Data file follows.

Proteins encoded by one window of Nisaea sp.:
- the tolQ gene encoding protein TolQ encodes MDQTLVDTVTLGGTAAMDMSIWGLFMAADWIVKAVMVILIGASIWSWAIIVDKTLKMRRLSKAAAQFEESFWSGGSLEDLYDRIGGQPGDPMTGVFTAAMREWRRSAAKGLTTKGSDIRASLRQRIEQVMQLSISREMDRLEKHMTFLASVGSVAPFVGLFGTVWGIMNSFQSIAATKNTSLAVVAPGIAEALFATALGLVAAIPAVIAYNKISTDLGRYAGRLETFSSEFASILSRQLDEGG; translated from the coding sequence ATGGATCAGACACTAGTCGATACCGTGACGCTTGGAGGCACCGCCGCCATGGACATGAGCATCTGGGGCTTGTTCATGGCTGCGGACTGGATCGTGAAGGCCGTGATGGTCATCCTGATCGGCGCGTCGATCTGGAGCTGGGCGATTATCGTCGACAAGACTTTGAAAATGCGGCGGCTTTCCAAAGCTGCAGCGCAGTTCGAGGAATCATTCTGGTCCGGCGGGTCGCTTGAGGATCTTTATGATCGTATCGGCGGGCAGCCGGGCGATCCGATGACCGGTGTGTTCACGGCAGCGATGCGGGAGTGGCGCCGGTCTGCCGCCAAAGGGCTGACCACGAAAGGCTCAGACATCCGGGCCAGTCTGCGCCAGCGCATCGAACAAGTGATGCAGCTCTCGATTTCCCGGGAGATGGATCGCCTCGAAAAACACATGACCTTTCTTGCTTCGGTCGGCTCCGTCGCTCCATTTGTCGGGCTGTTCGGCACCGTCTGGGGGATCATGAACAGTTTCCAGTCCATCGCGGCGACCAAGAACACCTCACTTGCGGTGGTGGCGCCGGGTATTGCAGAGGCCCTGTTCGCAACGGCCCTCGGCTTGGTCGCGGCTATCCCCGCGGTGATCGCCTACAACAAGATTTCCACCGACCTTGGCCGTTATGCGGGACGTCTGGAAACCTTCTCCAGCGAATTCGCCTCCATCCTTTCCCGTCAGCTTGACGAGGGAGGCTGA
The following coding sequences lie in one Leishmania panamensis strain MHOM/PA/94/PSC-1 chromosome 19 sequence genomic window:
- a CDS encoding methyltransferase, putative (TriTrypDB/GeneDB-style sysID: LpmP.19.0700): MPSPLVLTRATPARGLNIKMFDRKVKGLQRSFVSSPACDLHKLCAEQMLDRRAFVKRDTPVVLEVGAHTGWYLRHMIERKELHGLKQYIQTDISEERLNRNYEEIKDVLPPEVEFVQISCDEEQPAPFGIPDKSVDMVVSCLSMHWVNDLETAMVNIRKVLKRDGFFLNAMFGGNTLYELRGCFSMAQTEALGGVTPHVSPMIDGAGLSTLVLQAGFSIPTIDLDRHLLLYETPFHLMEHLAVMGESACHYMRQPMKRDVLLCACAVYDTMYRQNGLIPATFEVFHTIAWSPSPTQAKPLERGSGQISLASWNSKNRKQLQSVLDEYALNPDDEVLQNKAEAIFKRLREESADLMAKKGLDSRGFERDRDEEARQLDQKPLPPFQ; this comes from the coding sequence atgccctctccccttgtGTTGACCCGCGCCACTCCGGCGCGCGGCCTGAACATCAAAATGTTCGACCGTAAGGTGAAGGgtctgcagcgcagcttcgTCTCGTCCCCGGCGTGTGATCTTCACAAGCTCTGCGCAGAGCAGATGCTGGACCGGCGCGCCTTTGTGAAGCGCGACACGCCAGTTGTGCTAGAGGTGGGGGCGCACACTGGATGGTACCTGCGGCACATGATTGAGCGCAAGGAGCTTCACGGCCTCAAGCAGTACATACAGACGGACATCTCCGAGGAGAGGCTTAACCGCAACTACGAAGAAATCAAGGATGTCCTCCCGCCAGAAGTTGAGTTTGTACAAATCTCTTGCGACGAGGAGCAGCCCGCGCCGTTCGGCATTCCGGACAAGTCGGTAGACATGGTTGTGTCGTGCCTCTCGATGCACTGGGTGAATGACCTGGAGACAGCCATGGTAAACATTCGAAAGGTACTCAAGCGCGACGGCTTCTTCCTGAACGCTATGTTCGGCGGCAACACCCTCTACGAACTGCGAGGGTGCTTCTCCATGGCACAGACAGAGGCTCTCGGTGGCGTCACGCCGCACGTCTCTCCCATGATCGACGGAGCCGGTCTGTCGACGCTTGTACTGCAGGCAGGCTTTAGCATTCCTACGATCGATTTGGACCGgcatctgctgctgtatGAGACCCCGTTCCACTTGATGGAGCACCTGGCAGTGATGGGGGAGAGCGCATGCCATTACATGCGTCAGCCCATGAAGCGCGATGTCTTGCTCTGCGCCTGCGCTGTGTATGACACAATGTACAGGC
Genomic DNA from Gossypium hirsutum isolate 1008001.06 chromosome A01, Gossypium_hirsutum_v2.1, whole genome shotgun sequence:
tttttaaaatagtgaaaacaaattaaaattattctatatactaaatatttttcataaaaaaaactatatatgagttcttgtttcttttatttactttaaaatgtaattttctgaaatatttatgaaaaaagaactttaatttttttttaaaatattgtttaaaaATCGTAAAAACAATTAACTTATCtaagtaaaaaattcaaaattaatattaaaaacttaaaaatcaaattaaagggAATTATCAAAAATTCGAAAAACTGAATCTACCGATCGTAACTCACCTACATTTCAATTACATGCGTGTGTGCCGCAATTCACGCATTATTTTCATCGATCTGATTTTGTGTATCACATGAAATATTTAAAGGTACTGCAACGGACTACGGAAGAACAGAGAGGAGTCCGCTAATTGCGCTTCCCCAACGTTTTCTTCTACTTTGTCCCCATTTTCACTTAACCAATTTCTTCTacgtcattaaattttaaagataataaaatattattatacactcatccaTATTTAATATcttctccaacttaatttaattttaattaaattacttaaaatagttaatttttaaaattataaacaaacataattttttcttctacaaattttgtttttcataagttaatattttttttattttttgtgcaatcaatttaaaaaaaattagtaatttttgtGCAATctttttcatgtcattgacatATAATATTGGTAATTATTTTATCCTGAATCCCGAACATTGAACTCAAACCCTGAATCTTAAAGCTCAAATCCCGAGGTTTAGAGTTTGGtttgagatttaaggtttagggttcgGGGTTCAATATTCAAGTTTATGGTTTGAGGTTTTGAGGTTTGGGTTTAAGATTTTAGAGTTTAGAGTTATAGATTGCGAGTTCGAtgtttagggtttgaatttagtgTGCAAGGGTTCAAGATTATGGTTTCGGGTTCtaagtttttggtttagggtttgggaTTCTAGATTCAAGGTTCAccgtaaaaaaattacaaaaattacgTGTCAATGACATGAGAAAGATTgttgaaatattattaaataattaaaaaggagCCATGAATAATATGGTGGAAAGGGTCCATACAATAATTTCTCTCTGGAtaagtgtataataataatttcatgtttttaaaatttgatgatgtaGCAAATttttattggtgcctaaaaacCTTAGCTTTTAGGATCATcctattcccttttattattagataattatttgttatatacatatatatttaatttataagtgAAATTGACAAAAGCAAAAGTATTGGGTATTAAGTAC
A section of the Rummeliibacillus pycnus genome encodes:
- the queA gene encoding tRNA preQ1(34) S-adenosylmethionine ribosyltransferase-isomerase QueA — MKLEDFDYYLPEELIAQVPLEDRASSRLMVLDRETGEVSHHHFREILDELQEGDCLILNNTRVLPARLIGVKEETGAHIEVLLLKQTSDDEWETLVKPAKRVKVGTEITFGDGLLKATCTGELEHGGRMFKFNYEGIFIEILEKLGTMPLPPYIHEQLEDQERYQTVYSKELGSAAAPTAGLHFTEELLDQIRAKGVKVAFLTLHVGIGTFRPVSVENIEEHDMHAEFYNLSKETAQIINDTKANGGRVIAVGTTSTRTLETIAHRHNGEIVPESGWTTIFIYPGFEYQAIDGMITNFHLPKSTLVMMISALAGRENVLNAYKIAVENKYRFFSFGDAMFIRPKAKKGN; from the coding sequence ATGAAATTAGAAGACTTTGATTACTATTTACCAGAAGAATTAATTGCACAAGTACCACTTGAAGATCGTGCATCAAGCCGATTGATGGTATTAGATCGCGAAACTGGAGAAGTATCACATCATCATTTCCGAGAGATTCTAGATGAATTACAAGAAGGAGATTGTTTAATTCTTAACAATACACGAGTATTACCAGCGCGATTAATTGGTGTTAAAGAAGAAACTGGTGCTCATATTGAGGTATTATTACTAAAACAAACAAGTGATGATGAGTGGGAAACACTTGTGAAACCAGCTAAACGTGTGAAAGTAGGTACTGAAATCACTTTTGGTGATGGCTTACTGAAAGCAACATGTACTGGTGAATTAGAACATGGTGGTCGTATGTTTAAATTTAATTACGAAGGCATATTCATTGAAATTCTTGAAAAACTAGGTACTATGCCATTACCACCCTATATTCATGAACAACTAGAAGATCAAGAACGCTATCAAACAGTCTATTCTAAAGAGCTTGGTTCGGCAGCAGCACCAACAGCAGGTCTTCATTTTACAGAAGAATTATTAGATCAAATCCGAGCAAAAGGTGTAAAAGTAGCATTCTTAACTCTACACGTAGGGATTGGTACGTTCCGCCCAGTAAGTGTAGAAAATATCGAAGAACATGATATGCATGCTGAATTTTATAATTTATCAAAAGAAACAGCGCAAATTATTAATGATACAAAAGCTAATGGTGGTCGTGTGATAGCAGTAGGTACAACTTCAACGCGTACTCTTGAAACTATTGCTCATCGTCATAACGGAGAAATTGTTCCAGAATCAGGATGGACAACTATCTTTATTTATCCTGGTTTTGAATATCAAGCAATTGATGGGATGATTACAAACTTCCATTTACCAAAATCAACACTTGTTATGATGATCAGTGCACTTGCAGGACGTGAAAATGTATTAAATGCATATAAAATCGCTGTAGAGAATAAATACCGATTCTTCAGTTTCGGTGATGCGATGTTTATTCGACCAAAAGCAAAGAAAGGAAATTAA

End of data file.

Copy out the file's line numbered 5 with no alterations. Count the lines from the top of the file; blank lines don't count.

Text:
Genomic DNA from Gossypium hirsutum isolate 1008001.06 chromosome A01, Gossypium_hirsutum_v2.1, whole genome shotgun sequence: